May 1, 2014
Dan Dworsky was a four-year starter for Fritz Crisler's football team from 1945 through 1948. He played linebacker, fullback and center as a key contributor on the undefeated 1947 and 1948 football team that won consecutive national championships. Dworsky won six varsity letters at Michigan, four in football and two in wrestling competing in the heavyweight division. He played professional football for the Los Angeles Dons of the All-American Football Conference in 1949 before embarking on a career as an architect. Dworsky designed Crisler Arena and had the idea to put the block M on the east side of the bleachers inside Michigan Stadium.
Q. How does a high schooler in Sioux Falls, South Dakota, end up in Ann Arbor for school?
A. I grew up in the Twin Cities and my brother went to Minnesota, so I thought that's where I would end up. When I was in Sioux Falls, however, there was a man who owned the town newspaper, radio station and department store who had attended Michigan. He made a few phone calls and arranged for me to visit Ann Arbor. On that trip I met legendary coach Bennie Oosterbaan and Bob Ufer, and after that, the decision was made. I would be coming to Michigan to play football.
Q. What was it like to play during some of the finest times in Michigan football history?
A. We had some incredible players and coaches! Guys like Walter Teninga, Dick Kempthorn, Bob Chappuis, Dominic Tomasi. Coach Crisler had developed the "platoon system," utilizing different players for offense and defense. It was probably a good thing because I was able to reclaim a starting position on defense at linebacker after being replaced as the starting fullback due to illness.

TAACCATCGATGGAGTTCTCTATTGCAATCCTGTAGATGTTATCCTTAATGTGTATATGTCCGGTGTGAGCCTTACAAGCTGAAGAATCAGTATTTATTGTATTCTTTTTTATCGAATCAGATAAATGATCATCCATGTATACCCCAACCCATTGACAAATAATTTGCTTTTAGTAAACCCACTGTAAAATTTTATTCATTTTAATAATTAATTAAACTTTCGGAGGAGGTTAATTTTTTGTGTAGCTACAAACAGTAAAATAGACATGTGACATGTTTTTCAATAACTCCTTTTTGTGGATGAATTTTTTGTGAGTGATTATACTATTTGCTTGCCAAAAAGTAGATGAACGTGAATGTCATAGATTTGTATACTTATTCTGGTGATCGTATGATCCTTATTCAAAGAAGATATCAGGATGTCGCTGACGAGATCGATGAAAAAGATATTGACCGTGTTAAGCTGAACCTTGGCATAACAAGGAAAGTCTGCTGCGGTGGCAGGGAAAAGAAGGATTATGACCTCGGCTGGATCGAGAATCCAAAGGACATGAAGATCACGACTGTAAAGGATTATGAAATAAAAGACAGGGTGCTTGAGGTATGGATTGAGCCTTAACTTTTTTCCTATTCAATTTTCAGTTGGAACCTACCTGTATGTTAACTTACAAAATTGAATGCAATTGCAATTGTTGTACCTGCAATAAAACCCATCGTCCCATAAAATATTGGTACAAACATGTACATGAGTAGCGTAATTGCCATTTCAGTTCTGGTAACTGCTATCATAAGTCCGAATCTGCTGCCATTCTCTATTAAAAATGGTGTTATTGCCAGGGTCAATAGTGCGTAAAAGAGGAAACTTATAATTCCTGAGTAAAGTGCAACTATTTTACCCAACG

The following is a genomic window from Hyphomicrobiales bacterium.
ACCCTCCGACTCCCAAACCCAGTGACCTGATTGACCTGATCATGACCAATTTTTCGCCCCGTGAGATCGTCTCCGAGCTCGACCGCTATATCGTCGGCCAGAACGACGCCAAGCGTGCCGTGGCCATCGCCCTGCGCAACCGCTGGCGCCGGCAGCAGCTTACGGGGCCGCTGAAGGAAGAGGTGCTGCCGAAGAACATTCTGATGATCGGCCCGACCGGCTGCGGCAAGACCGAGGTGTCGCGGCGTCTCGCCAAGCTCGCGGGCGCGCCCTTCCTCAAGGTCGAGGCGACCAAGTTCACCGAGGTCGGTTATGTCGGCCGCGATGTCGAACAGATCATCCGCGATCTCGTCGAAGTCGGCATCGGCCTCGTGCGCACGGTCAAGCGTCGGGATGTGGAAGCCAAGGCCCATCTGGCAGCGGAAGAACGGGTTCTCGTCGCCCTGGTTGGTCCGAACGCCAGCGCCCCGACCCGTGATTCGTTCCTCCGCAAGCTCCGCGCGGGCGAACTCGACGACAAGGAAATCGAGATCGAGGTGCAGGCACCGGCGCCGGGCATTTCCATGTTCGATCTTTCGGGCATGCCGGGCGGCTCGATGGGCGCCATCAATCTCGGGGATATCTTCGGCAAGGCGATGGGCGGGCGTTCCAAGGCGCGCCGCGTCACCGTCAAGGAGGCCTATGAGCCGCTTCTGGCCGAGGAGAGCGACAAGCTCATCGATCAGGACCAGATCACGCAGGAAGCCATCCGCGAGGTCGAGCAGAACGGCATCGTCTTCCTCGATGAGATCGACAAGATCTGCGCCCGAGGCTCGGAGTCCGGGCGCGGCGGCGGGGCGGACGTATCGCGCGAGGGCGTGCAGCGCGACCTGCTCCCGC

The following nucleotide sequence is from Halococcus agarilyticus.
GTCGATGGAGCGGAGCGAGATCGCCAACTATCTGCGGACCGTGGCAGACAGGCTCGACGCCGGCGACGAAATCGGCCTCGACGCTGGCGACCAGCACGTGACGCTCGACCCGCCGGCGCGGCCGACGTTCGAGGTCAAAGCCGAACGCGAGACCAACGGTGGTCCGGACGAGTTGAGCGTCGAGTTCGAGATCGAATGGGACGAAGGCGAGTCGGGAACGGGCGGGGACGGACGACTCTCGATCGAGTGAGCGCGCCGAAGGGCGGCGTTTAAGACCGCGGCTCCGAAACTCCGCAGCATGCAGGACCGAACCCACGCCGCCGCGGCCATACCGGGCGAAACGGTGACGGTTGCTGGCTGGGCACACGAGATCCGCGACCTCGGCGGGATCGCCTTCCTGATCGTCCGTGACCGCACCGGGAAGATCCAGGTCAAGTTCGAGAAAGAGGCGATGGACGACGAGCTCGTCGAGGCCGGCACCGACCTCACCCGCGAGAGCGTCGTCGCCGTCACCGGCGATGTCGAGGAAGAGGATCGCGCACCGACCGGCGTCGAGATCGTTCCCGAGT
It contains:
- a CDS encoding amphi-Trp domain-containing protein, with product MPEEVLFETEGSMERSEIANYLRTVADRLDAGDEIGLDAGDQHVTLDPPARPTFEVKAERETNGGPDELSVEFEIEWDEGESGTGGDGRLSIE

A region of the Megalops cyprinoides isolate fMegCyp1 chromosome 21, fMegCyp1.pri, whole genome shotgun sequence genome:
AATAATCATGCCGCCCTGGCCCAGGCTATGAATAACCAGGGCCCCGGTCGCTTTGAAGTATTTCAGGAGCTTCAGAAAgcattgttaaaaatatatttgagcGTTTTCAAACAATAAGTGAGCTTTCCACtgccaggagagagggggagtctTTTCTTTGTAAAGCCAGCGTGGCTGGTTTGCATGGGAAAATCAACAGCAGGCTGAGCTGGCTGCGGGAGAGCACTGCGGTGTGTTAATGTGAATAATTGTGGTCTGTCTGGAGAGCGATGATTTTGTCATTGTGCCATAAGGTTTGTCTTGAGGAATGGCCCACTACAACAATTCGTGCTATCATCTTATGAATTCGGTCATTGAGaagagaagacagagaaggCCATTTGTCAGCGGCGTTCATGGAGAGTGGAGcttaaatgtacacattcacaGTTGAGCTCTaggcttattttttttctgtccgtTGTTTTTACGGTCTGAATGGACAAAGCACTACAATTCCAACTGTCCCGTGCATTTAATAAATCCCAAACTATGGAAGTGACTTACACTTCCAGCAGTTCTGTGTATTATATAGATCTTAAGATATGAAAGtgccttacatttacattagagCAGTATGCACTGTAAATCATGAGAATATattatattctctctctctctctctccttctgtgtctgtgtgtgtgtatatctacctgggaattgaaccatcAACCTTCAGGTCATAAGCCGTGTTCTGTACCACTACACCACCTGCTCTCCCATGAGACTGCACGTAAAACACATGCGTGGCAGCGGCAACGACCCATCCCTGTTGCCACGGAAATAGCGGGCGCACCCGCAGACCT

Q. How did you end up wrestling under coach Cliff Keen?
A. My teammate on the football team, George Chiames, had gone out for wrestling. One day, when I was in the field house working out, George asked if I would be interested in wrestling. I had never tried the sport, but that next week I fooled around for an hour or so wrestling with one of the heavyweights. I didn't think much of it until a couple of days later when Cliff Keen came over, put his arm around my shoulder, and told me that I was wrestling that weekend against Indiana.
Q. Wow, nothing like trial by fire! How did the first meet go?
A. Well, the starting heavyweight had contracted the mumps, so I didn't have anyone to train against. We drove down to Bloomington and I watched the lighter weights wrestle to try to pick up any helpful techniques. One of the keys was to stand near the edge of the mat so that if my opponent tried to take me down, I would be outside the ring and the ref would have to blow his whistle. That helped a bit. I lost the match, but I didn't get pinned.
Q. So many great stories, but what is your fondest memory while at Michigan?
A. All of the athletic experiences were great, but from an academic standpoint, the course work that I took in architecture and art & design led to my eventual career as an architect. I had great professors who helped me discover my passion. The mentoring and tutelage I received during my undergraduate years eventually led to me receiving the opportunity to design Crisler Arena.
Q. How did you get the opportunity to build Crisler Arena?
A. I returned to Ann Arbor for a reunion, and Fritz asked if I would be interested in designing the new arena. I definitely was, and I did my homework to prepare for the interview by studying a recently completed UCLA facility as well as the Los Angeles Lakers arena. It must have sounded like I knew what I was doing because I was offered the job. It means so much to me to have been a part of the Michigan Athletics history as both a student-athlete and as the architect of Crisler Arena. The new renovations to Crisler are breathtaking, and I am happy to see it stand as one of the premier college basketball arenas in the country.
The recently created Office of Alumni Engagement strives to foster a community, recognize the holistic student-athlete and honor the great Michigan Athletics history. This alumni spotlight illustrates the impact that our alumni are having around the world and how they stay engaged with Michigan.
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